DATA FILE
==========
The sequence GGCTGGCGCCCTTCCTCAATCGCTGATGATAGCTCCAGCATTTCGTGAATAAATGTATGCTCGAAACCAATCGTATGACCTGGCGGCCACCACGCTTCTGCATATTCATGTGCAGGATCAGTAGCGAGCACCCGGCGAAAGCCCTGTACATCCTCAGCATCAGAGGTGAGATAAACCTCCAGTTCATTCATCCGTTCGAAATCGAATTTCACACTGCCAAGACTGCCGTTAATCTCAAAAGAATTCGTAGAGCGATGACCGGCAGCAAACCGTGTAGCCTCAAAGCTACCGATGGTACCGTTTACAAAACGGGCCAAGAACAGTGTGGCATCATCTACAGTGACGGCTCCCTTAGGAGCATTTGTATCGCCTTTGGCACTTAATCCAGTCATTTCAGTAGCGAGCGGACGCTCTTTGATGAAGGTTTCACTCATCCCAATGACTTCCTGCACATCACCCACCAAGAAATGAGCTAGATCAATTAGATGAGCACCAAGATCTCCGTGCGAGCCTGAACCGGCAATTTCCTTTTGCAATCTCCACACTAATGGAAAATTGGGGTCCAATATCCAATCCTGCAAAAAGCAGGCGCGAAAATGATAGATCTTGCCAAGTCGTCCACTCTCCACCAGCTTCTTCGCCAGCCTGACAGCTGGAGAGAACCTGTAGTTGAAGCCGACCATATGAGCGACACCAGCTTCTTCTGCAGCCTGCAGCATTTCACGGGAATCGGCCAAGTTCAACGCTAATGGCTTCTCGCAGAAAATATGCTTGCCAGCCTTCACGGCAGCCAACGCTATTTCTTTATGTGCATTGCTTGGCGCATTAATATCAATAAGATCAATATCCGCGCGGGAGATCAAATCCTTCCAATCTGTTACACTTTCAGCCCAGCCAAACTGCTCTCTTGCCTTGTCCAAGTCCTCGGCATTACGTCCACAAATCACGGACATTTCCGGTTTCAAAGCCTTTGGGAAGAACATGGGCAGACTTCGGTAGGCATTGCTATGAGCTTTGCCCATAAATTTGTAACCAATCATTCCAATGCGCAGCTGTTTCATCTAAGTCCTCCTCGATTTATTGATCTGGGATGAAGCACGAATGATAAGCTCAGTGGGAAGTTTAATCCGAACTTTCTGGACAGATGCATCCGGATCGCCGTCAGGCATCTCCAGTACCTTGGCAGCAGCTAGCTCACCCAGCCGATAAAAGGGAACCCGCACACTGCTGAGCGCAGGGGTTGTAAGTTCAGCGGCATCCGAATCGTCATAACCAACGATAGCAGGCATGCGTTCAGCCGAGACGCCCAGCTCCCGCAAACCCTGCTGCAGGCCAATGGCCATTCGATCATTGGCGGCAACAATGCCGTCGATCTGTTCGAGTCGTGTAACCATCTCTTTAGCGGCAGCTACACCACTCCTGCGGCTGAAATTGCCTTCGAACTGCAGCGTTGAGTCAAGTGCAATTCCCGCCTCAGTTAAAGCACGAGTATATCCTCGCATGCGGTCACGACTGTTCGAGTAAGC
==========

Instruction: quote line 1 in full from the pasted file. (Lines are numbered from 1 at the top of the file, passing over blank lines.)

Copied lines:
The sequence GGCTGGCGCCCTTCCTCAATCGCTGATGATAGCTCCAGCATTTCGTGAATAAATGTATGCTCGAAACCAATCGTATGACCTGGCGGCCACCACGCTTCTGCATATTCATGTGCAGGATCAGTAGCGAGCACCCGGCGAAAGCCCTGTACATCCTCAGCATCAGAGGTGAGATAAACCTCCAGTTCATTCATCCGTTCGAAATCGAATTTCACACTGCCAAGACTGCCGTTAATCTCAAAAGAATTCGTAGAGCGATGACCGGCAGCAAACCGTGTAGCCTCAAAGCTACCGATGGTACCGTTTACAAAACGGGCCAAGAACAGTGTGGCATCATCTACAGTGACGGCTCCCTTAGGAGCATTTGTATCGCCTTTGGCACTTAATCCAGTCATTTCAGTAGCGAGCGGACGCTCTTTGATGAAGGTTTCACTCATCCCAATGACTTCCTGCACATCACCCACCAAGAAATGAGCTAGATCAATTAGATGAGCACCAAGATCTCCGTGCGAGCCTGAACCGGCAATTTCCTTTTGCAATCTCCACACTAATGGAAAATTGGGGTCCAATATCCAATCCTGCAAAAAGCAGGCGCGAAAATGATAGATCTTGCCAAGTCGTCCACTCTCCACCAGCTTCTTCGCCAGCCTGACAGCTGGAGAGAACCTGTAGTTGAAGCCGACCATATGAGCGACACCAGCTTCTTCTGCAGCCTGCAGCATTTCACGGGAATCGGCCAAGTTCAACGCTAATGGCTTCTCGCAGAAAATATGCTTGCCAGCCTTCACGGCAGCCAACGCTATTTCTTTATGTGCATTGCTTGGCGCATTAATATCAATAAGATCAATATCCGCGCGGGAGATCAAATCCTTCCAATCTGTTACACTTTCAGCCCAGCCAAACTGCTCTCTTGCCTTGTCCAAGTCCTCGGCATTACGTCCACAAATCACGGACATTTCCGGTTTCAAAGCCTTTGGGAAGAACATGGGCAGACTTCGGTAGGCATTGCTATGAGCTTTGCCCATAAATTTGTAACCAATCATTCCAATGCGCAGCTGTTTCATCTAAGTCCTCCTCGATTTATTGATCTGGGATGAAGCACGAATGATAAGCTCAGTGGGAAGTTTAATCCGAACTTTCTGGACAGATGCATCCGGATCGCCGTCAGGCATCTCCAGTACCTTGGCAGCAGCTAGCTCACCCAGCCGATAAAAGGGAACCCGCACACTGCTGAGCGCAGGGGTTGTAAGTTCAGCGGCATCCGAATCGTCATAACCAACGATAGCAGGCATGCGTTCAGCCGAGACGCCCAGCTCCCGCAAACCCTGCTGCAGGCCAATGGCCATTCGATCATTGGCGGCAACAATGCCGTCGATCTGTTCGAGTCGTGTAACCATCTCTTTAGCGGCAGCTACACCACTCCTGCGGCTGAAATTGCCTTCGAACTGCAGCGTTGAGTCAAGTGCAATTCCCGCCTCAGTTAAAGCACGAGTATATCCTCGCATGCGGTCACGACTGTTCGAGTAAGC